Some businesses on the Broadway thoroughfare in Vancouver say they’re frustrated as construction on a subway line extension impedes access to their doorstep for customers.
Portions of the busy corridor, its sidewalks and parking stalls have been blocked off for months to accommodate work on the Broadway Subway Project, a 5.7-kilometre extension of the Millennium Line.
“It’s been brutal,” said Neil Wyles, executive director of the Mount Pleasant Business Improvement Association.
“There is no stopping, there’s no parking … I’ve had businesses leave just because you can’t get to them.”
Construction began on the $2.38-billion project in May and the new line is not expected to open until 2025.
When finished, it will include 700 elevated metres from VCC-Clark Station to a tunnel portal near Great Northern Way, and five kilometres tunneled below the Broadway Corridor from Great Northern Way to Arbutus Street.
Six underground stations will connect communities to the region, including a connection to the Canada Line at Cambie Street.
The project, however, has impacted the bottom line for some businesses, who are now concerned they won’t survive to see the extension up and running.
“Unless their ultimate goal is to just drive us right off the street, I would hope they’re wanting to look for solutions that make it possible for us to be here by the time this project is done, because 2025 is a long way off,” said Catherine Ellsmere, co-owner of Odin Books, a mental health bookstore on Broadway.
Foot traffic to her shop has essentially stalled, she told Global News, and Ellsmere is placing her hope in online sales and pre-orders.
“We’re a mental health bookstore, right? People come here because they have anxiety and if we make it so stressful and so anxiety-provoking to get here, it defeats the purpose,” she said.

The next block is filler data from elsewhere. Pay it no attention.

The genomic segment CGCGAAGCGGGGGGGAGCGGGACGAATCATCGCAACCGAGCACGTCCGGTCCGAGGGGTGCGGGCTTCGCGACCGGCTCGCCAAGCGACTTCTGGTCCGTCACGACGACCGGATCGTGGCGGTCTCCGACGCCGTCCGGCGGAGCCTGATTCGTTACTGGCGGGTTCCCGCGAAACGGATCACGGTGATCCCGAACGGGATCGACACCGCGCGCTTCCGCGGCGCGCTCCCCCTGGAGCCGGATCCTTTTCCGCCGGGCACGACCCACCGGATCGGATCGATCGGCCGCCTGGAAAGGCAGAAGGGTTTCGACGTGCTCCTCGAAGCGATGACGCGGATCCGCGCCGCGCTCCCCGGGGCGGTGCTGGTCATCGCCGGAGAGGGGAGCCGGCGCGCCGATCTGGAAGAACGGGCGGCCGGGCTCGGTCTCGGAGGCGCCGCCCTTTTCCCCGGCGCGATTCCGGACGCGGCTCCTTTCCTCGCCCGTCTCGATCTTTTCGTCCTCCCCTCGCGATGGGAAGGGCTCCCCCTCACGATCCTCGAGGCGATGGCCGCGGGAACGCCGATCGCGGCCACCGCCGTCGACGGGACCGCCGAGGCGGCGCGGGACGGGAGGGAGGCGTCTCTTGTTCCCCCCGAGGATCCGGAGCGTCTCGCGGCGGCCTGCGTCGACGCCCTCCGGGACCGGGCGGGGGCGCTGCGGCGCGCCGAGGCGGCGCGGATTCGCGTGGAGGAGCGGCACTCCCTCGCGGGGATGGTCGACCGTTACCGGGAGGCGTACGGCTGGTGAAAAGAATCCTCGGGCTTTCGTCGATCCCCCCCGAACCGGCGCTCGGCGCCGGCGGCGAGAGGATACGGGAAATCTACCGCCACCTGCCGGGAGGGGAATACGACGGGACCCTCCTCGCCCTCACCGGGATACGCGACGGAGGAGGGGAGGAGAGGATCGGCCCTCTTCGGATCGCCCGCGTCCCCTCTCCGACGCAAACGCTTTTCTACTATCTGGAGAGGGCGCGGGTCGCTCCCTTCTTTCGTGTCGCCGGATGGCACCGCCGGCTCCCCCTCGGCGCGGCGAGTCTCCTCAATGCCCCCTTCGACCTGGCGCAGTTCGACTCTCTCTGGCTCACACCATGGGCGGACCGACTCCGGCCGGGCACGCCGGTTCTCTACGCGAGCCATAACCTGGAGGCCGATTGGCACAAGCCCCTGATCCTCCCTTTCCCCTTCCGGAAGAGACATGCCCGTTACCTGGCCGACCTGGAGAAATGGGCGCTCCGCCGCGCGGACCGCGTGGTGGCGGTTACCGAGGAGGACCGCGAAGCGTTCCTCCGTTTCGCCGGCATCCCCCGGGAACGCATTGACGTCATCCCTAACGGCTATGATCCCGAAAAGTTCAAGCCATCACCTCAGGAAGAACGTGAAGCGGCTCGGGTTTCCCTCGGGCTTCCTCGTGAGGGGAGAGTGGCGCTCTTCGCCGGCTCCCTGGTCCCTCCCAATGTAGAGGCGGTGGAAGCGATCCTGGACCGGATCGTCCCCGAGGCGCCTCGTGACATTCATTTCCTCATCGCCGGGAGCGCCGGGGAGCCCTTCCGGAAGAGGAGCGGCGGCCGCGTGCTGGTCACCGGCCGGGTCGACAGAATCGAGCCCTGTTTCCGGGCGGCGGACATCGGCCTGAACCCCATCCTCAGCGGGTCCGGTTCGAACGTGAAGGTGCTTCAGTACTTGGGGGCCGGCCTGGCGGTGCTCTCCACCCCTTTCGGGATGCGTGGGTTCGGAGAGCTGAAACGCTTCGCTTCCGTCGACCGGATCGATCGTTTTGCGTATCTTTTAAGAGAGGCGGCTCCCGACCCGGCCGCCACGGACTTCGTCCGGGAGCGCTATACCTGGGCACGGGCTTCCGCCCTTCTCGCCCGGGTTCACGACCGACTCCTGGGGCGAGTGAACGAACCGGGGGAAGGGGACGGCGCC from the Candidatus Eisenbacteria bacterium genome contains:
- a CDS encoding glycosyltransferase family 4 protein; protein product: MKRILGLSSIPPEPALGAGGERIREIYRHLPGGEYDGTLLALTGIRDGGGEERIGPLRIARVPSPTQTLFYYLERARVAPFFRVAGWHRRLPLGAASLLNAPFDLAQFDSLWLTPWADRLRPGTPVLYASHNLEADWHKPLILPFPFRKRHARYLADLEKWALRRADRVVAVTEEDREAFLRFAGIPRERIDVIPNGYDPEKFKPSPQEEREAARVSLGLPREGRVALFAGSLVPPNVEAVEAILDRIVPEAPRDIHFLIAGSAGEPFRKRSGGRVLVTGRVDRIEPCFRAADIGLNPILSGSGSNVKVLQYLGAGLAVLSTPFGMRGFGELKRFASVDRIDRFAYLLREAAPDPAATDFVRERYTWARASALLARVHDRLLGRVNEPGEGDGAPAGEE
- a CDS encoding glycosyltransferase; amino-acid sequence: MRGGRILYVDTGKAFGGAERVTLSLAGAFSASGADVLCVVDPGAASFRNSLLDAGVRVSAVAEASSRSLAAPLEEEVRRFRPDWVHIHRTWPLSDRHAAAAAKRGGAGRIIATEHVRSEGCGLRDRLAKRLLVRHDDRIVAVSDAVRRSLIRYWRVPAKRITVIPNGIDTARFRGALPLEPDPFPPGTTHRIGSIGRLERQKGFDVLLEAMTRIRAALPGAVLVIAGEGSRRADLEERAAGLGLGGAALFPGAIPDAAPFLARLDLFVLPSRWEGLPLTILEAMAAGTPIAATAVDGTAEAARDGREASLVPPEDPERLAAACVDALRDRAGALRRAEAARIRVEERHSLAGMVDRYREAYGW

The B.C. Ministry of Transportation said it was unable to respond to a request for comment Tuesday.
Transportation Minister Rob Fleming has previously said “very extensive consultations” were conducted with businesses along Broadway in advance of the project, but the street will remain open throughout construction.
Stopping along portions of it, however, are forbidden until July 28, 2023, according to signs posted on some parts of the street.
Earlier this week, the Storm Crow Alehouse on Broadway shut its doors for good, citing supply and labour shortages, and construction from the Broadway Subway Project as contributing factors.
“It’s really been a hindrance on business in the past few months,” said marketing officer Jessica Langer at the time. “We’ve noticed traffic is depleted. We’ve been talking with our restaurant neighbors and they’ve also stated they are struggling quite a bit as well.”
Portside Interiors, a furniture shop, opened on Broadway in 2021, and owner Gene Guindon said they knew about the challenges that would come with the project.
He’s hoping to gain access to Main Street rather than stay tucked behind construction fencing, however, and said his “fingers are crossed.”
“If you can’t stop, you can’t shop,” he told Global News.